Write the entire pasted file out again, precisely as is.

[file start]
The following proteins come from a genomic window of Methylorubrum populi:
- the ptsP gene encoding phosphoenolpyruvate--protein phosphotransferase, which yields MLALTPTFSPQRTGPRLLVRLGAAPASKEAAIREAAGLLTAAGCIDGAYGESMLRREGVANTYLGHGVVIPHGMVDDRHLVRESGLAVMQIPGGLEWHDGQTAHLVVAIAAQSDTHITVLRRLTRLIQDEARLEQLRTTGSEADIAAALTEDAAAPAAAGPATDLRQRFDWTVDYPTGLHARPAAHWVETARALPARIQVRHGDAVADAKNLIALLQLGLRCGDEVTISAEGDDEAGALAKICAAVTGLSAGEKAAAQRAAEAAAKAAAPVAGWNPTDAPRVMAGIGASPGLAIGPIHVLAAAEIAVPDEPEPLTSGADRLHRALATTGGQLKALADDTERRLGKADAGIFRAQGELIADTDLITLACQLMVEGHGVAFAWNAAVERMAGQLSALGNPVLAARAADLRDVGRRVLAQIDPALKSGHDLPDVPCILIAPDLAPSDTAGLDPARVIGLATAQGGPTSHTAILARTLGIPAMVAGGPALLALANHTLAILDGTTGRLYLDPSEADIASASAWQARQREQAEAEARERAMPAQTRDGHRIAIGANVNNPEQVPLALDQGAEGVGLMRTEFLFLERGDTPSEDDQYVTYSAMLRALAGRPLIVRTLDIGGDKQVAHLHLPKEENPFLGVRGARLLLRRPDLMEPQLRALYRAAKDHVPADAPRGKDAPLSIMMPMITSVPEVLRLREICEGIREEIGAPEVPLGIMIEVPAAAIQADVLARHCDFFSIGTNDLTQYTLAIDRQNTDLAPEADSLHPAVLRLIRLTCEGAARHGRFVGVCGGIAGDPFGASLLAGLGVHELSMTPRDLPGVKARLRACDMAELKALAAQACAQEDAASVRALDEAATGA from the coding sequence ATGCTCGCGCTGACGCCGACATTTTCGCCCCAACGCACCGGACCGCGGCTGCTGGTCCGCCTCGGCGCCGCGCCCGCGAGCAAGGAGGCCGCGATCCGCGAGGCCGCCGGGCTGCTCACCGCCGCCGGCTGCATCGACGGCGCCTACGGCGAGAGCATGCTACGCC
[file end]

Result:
The following proteins come from a genomic window of Methylorubrum populi:
- the ptsP gene encoding phosphoenolpyruvate--protein phosphotransferase, which yields MLALTPTFSPQRTGPRLLVRLGAAPASKEAAIREAAGLLTAAGCIDGAYGESMLRREGVANTYLGHGVVIPHGMVDDRHLVRESGLAVMQIPGGLEWHDGQTAHLVVAIAAQSDTHITVLRRLTRLIQDEARLEQLRTTGSEADIAAALTEDAAAPAAAGPATDLRQRFDWTVDYPTGLHARPAAHWVETARALPARIQVRHGDAVADAKNLIALLQLGLRCGDEVTISAEGDDEAGALAKICAAVTGLSAGEKAAAQRAAEAAAKAAAPVAGWNPTDAPRVMAGIGASPGLAIGPIHVLAAAEIAVPDEPEPLTSGADRLHRALATTGGQLKALADDTERRLGKADAGIFRAQGELIADTDLITLACQLMVEGHGVAFAWNAAVERMAGQLSALGNPVLAARAADLRDVGRRVLAQIDPALKSGHDLPDVPCILIAPDLAPSDTAGLDPARVIGLATAQGGPTSHTAILARTLGIPAMVAGGPALLALANHTLAILDGTTGRLYLDPSEADIASASAWQARQREQAEAEARERAMPAQTRDGHRIAIGANVNNPEQVPLALDQGAEGVGLMRTEFLFLERGDTPSEDDQYVTYSAMLRALAGRPLIVRTLDIGGDKQVAHLHLPKEENPFLGVRGARLLLRRPDLMEPQLRALYRAAKDHVPADAPRGKDAPLSIMMPMITSVPEVLRLREICEGIREEIGAPEVPLGIMIEVPAAAIQADVLARHCDFFSIGTNDLTQYTLAIDRQNTDLAPEADSLHPAVLRLIRLTCEGAARHGRFVGVCGGIAGDPFGASLLAGLGVHELSMTPRDLPGVKARLRACDMAELKALAAQACAQEDAASVRALDEAATGA from the coding sequence ATGCTCGCGCTGACGCCGACATTTTCGCCCCAACGCACCGGACCGCGGCTGCTGGTCCGCCTCGGCGCCGCGCCCGCGAGCAAGGAGGCCGCGATCCGCGAGGCCGCCGGGCTGCTCACCGCCGCCGGCTGCATCGACGGCGCCTACGGCGAGAGCATGCTACGCC